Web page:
When you add up all of these fractions, you reach the expected number of stickers one needs to buy to complete the album: 4,837 (the exact answer is 4836.129675916725). If you buy a 20-pack of stickers for $20 you would have to buy and open ~242 packs at a cost of $4,840! An important assumption here is that each sticker has an equally likely chance of appearing in a pack.

The graph below represents this formula, but the order is reversed from the summation for ease of understanding (that is, the first value on the x-axis represents the first sticker, which only requires 1 purchased sticker to ensure that the sticker is not a repeat). You can see that the last few stickers require a lot of “drawings” (sticker purchases) to successfully fill in the album.

If you just want to get to 631 stickers, the point at which you can order your missing stickers directly and individually from Panini, we can simply remove the first 50 elements of the summation formula (the last 50 values in the above graph). This gives us an expected value of 1,773 stickers (1772.170841). You would have to buy approximately 89 packs. Price? $1,780—still pretty hefty.

To explore this problem further, I decided to write the following script in R (with the help of Faris Natour) that would simulate 10,000 attempts at completing the World Cup sticker album without trading:

```
album = list()
for (i in seq(1,10000)) {
a <- list()
n <- 0
while (length(a) < 681) {
randomNumber <- sample(1:681,1)
if (is.element(randomNumber,a) == 0) {
a[[length(a)+1]] <- randomNumber
n <- n + 1
}
else {
n <- n + 1
}
}
album[[length(album) + 1]] <- n
print(i)
}
Reduce('+',album)/length(album)
```

This block of code basically creates an empty list named `album`

and then randomly generates a number from 1 to 681. It then checks if the randomly generated number is currently in `album`

. If this is false, it inserts this number into the list. If this is true, it generates a new number. This process repeats until the list reaches the length of 681 unique numbers, and logs how many iterations it took to complete the album. Next, the whole process repeats 10,000 times to create a distribution of 10,000 simulations of the amount of stickers it would take to complete the album. Here is what this distribution looks like:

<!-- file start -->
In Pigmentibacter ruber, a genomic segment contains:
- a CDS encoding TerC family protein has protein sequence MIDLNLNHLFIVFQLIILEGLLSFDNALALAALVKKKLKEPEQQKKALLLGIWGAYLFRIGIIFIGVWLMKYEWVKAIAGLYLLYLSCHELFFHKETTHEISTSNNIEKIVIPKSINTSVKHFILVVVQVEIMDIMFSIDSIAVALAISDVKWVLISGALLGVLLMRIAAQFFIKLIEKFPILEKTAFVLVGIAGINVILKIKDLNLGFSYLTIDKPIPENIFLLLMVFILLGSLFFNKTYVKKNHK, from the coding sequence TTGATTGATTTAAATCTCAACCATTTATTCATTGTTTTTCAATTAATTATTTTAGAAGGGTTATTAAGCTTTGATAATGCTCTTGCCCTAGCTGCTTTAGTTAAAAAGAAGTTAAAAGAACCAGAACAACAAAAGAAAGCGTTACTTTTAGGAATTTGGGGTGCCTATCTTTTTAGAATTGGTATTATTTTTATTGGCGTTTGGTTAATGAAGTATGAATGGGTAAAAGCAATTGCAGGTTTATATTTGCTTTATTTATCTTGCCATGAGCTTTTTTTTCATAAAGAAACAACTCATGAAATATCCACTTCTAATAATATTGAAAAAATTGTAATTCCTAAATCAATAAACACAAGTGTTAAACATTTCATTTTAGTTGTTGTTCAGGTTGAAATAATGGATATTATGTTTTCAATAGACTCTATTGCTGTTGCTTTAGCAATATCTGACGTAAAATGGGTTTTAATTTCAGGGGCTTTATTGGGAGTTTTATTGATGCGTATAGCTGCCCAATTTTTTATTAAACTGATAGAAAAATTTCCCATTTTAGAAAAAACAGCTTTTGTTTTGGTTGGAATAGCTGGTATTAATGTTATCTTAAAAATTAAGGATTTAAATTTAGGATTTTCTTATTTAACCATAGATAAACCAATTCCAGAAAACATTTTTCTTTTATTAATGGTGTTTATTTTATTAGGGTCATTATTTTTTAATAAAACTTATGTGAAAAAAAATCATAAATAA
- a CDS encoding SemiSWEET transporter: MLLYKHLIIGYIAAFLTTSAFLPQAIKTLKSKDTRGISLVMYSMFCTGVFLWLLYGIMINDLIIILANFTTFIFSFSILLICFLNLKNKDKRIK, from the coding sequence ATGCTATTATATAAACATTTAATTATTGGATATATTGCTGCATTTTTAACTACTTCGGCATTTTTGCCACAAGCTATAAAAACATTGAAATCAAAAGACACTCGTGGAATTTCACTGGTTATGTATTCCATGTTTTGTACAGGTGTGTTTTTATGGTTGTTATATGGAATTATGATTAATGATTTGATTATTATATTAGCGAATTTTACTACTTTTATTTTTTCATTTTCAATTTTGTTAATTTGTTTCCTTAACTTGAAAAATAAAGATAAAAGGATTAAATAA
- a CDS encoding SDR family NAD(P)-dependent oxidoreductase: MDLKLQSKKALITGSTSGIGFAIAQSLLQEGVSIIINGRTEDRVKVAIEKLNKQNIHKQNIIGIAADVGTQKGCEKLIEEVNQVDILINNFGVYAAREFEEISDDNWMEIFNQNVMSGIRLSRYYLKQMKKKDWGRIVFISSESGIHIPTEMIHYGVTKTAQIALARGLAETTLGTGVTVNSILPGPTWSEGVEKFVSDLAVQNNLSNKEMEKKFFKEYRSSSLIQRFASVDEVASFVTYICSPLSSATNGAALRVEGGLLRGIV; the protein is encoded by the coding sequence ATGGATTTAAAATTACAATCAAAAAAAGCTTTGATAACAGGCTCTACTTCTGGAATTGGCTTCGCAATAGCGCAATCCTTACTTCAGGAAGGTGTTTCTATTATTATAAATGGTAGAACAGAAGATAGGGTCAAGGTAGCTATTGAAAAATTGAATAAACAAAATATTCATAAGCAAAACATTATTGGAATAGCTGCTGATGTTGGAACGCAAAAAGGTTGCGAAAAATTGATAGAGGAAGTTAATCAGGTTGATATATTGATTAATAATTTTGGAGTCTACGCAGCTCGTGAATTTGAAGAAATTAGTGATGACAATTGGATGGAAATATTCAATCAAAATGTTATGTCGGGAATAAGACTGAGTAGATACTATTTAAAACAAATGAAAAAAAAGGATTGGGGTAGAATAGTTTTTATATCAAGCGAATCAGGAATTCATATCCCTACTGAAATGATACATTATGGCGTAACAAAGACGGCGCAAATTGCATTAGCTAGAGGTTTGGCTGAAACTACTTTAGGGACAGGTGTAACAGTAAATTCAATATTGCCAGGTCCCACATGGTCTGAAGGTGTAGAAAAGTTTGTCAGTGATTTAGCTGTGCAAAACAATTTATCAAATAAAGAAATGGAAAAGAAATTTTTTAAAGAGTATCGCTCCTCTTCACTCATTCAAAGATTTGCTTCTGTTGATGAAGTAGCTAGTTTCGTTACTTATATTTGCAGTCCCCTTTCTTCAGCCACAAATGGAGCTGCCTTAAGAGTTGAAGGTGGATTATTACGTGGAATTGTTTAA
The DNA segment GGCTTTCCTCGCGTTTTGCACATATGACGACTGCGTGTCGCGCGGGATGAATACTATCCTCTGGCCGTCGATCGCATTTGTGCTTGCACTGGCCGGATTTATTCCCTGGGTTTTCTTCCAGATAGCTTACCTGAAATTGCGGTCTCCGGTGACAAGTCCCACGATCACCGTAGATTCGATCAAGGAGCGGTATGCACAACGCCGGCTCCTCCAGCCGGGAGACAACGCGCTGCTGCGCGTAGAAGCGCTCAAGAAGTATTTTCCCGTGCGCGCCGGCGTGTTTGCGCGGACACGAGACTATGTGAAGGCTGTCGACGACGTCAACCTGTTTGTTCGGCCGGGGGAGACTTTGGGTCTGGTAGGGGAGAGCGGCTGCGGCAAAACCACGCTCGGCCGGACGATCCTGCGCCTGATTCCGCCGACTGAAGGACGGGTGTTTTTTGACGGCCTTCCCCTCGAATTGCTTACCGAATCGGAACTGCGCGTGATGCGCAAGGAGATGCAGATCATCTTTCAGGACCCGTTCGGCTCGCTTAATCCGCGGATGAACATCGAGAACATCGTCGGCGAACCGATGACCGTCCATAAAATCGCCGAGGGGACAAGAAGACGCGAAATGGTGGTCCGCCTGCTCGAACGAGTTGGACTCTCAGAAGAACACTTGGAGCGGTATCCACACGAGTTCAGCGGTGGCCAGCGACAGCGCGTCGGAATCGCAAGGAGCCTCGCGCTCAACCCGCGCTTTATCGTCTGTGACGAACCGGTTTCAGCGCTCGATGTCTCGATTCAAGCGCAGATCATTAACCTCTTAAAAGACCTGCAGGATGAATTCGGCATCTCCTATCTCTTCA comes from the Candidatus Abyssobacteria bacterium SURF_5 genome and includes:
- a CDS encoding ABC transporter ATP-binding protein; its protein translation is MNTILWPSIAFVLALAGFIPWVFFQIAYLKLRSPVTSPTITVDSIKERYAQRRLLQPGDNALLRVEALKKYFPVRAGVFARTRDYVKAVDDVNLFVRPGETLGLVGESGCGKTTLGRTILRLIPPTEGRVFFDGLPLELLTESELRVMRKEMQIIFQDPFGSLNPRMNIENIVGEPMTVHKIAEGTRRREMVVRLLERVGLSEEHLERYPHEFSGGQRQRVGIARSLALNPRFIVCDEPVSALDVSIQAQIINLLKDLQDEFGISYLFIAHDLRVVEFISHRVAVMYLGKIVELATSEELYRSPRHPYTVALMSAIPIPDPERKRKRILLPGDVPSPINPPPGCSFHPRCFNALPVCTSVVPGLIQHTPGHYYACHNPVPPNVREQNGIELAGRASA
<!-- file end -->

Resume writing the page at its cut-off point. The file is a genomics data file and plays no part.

As you can see, the highest frequency of observations cluster around our expected number of stickers required to fill the album, just under 5,000. The mean of the 10,000 simulations was 4,824.246. You’ll also notice that the distribution is right-skewed, that is, that the right tail is longer and the mean is larger than the median (which is around 4,600). This is because there is a hard minimum number of stickers that it could take to complete the album (681) assuming you never draw a repeated sticker but also a theoretically boundless maxmimum. If a simulation kept drawing repeats over and over again its result could be a very large number far above the expected value. Such outliers affect the mean, but not the median, which explains why the former is larger than the latter. The luckiest “participant” completed his album with just 2,987 stickers bought. On the other end of the spectrum, some poor “sucker” got stuck needing to buy $11,020 worth of stickers! Thankfully, most sticker-collecting enthusiasts do not have go through so much pain: trading stickers makes the process much simpler and easier.